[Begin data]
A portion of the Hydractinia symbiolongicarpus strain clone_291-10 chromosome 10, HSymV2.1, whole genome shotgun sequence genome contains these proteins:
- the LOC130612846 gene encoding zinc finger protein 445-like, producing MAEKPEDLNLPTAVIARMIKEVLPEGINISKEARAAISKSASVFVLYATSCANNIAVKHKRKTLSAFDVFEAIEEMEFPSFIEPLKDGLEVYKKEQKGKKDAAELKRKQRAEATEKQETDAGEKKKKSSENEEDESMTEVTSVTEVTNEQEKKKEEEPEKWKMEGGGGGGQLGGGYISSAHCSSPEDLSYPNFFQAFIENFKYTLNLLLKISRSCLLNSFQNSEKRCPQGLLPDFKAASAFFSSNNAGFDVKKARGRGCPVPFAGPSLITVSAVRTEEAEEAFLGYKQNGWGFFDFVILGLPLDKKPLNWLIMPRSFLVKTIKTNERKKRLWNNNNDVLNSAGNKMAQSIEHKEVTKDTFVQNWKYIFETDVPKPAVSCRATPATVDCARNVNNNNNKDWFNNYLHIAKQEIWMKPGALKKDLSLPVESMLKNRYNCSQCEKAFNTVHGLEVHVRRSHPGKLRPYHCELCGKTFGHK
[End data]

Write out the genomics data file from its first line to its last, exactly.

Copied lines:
A portion of the Hydractinia symbiolongicarpus strain clone_291-10 chromosome 10, HSymV2.1, whole genome shotgun sequence genome contains these proteins:
- the LOC130612846 gene encoding zinc finger protein 445-like, producing MAEKPEDLNLPTAVIARMIKEVLPEGINISKEARAAISKSASVFVLYATSCANNIAVKHKRKTLSAFDVFEAIEEMEFPSFIEPLKDGLEVYKKEQKGKKDAAELKRKQRAEATEKQETDAGEKKKKSSENEEDESMTEVTSVTEVTNEQEKKKEEEPEKWKMEGGGGGGQLGGGYISSAHCSSPEDLSYPNFFQAFIENFKYTLNLLLKISRSCLLNSFQNSEKRCPQGLLPDFKAASAFFSSNNAGFDVKKARGRGCPVPFAGPSLITVSAVRTEEAEEAFLGYKQNGWGFFDFVILGLPLDKKPLNWLIMPRSFLVKTIKTNERKKRLWNNNNDVLNSAGNKMAQSIEHKEVTKDTFVQNWKYIFETDVPKPAVSCRATPATVDCARNVNNNNNKDWFNNYLHIAKQEIWMKPGALKKDLSLPVESMLKNRYNCSQCEKAFNTVHGLEVHVRRSHPGKLRPYHCELCGKTFGHK